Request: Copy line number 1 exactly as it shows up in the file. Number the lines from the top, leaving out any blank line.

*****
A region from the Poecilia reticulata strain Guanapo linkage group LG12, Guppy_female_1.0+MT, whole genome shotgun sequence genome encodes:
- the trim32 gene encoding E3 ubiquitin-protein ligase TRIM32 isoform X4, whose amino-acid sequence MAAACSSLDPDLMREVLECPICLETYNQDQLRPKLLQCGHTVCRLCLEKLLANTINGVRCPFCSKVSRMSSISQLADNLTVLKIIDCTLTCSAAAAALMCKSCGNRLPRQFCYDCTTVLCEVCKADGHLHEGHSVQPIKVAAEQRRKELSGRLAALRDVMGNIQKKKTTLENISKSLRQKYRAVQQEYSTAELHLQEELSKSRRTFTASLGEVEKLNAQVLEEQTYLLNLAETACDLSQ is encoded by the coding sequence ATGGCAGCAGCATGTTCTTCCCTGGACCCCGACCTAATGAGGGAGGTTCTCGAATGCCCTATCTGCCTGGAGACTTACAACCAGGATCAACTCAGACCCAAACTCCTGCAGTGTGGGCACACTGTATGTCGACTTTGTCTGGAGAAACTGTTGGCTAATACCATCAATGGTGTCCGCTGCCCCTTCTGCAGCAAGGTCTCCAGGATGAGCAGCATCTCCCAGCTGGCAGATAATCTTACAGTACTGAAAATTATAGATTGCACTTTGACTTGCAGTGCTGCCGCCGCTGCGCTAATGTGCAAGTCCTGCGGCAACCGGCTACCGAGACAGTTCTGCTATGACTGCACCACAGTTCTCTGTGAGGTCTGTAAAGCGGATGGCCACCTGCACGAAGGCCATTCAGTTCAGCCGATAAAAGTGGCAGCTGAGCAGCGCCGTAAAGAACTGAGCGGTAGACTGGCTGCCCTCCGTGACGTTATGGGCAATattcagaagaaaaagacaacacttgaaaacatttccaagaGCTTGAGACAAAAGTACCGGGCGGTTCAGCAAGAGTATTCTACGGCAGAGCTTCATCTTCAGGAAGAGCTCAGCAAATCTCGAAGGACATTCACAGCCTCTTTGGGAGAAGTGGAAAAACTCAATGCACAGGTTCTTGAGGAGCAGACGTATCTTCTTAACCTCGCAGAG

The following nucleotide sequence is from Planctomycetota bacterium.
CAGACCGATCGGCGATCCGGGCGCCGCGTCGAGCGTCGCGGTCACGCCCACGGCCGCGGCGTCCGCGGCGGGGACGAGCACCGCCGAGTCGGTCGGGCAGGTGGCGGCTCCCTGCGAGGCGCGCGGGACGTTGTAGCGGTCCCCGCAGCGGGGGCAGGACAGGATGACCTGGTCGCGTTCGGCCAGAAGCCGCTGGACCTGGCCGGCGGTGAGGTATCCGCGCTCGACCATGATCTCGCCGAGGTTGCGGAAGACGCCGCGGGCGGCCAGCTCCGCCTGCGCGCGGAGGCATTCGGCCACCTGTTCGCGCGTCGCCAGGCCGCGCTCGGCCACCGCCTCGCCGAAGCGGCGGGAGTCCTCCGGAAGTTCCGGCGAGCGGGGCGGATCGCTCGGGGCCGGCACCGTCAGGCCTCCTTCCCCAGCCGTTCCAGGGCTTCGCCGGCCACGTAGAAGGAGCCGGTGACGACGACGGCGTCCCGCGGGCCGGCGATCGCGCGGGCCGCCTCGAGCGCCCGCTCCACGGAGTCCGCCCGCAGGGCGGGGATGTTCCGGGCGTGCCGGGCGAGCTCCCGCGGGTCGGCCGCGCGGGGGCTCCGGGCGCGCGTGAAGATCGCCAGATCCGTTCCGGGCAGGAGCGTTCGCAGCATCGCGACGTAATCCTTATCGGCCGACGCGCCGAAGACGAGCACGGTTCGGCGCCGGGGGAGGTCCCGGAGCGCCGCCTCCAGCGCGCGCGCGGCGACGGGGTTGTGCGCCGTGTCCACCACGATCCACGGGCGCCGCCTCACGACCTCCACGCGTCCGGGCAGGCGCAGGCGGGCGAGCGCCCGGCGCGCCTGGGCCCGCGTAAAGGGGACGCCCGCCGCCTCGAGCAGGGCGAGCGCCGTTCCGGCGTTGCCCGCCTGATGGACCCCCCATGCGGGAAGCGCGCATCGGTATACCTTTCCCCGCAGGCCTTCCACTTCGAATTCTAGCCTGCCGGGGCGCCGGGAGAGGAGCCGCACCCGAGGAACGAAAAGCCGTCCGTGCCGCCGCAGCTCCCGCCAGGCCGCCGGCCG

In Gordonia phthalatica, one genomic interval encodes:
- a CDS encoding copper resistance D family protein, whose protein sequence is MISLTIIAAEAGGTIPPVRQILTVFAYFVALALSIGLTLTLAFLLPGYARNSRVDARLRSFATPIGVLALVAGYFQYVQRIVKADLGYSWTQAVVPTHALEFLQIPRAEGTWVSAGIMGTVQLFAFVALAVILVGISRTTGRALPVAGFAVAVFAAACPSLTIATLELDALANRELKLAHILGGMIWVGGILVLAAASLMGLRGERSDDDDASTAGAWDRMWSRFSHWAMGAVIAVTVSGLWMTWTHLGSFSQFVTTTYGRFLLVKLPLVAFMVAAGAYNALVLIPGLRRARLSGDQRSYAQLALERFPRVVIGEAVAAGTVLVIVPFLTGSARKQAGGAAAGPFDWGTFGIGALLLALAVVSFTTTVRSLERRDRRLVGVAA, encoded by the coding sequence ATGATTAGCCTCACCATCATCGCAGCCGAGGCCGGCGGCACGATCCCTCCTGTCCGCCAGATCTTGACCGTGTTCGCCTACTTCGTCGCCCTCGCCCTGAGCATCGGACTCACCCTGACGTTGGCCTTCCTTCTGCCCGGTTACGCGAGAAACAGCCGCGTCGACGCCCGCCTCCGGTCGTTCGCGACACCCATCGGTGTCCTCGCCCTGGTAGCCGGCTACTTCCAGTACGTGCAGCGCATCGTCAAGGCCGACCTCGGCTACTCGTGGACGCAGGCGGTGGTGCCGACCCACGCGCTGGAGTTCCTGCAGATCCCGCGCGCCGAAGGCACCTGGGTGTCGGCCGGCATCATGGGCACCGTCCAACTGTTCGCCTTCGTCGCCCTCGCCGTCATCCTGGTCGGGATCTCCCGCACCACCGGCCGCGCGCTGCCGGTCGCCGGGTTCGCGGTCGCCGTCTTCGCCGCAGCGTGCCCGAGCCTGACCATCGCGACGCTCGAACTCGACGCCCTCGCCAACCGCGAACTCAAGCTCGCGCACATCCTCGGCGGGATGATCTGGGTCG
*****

A region from the Poecilia reticulata strain Guanapo linkage group LG12, Guppy_female_1.0+MT, whole genome shotgun sequence genome encodes: